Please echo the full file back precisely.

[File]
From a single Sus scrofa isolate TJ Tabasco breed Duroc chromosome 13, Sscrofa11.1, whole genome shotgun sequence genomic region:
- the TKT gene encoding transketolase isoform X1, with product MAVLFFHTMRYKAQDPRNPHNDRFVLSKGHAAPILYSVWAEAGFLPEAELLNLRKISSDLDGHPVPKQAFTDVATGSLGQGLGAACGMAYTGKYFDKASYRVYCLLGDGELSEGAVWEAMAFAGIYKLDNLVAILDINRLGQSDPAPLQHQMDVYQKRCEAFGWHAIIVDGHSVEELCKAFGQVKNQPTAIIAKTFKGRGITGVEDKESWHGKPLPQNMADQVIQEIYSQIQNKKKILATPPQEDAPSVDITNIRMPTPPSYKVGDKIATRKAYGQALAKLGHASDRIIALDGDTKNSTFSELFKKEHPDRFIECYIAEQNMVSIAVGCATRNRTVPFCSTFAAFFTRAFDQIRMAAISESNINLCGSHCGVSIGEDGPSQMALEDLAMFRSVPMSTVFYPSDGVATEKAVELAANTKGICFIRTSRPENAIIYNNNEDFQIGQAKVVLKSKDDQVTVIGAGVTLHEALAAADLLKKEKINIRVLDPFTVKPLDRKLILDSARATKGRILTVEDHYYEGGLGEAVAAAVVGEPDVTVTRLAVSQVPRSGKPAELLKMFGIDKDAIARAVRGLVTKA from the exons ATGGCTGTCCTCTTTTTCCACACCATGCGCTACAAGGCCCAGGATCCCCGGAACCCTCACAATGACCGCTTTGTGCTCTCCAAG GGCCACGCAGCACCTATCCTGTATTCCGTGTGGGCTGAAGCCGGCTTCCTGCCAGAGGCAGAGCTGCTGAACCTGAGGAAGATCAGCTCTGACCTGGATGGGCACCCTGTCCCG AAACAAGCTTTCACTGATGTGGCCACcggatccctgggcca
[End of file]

From a single Sus scrofa isolate TJ Tabasco breed Duroc chromosome 13, Sscrofa11.1, whole genome shotgun sequence genomic region:
- the TKT gene encoding transketolase isoform X1, with product MAVLFFHTMRYKAQDPRNPHNDRFVLSKGHAAPILYSVWAEAGFLPEAELLNLRKISSDLDGHPVPKQAFTDVATGSLGQGLGAACGMAYTGKYFDKASYRVYCLLGDGELSEGAVWEAMAFAGIYKLDNLVAILDINRLGQSDPAPLQHQMDVYQKRCEAFGWHAIIVDGHSVEELCKAFGQVKNQPTAIIAKTFKGRGITGVEDKESWHGKPLPQNMADQVIQEIYSQIQNKKKILATPPQEDAPSVDITNIRMPTPPSYKVGDKIATRKAYGQALAKLGHASDRIIALDGDTKNSTFSELFKKEHPDRFIECYIAEQNMVSIAVGCATRNRTVPFCSTFAAFFTRAFDQIRMAAISESNINLCGSHCGVSIGEDGPSQMALEDLAMFRSVPMSTVFYPSDGVATEKAVELAANTKGICFIRTSRPENAIIYNNNEDFQIGQAKVVLKSKDDQVTVIGAGVTLHEALAAADLLKKEKINIRVLDPFTVKPLDRKLILDSARATKGRILTVEDHYYEGGLGEAVAAAVVGEPDVTVTRLAVSQVPRSGKPAELLKMFGIDKDAIARAVRGLVTKA from the exons ATGGCTGTCCTCTTTTTCCACACCATGCGCTACAAGGCCCAGGATCCCCGGAACCCTCACAATGACCGCTTTGTGCTCTCCAAG GGCCACGCAGCACCTATCCTGTATTCCGTGTGGGCTGAAGCCGGCTTCCTGCCAGAGGCAGAGCTGCTGAACCTGAGGAAGATCAGCTCTGACCTGGATGGGCACCCTGTCCCG AAACAAGCTTTCACTGATGTGGCCACcggatccctgggcca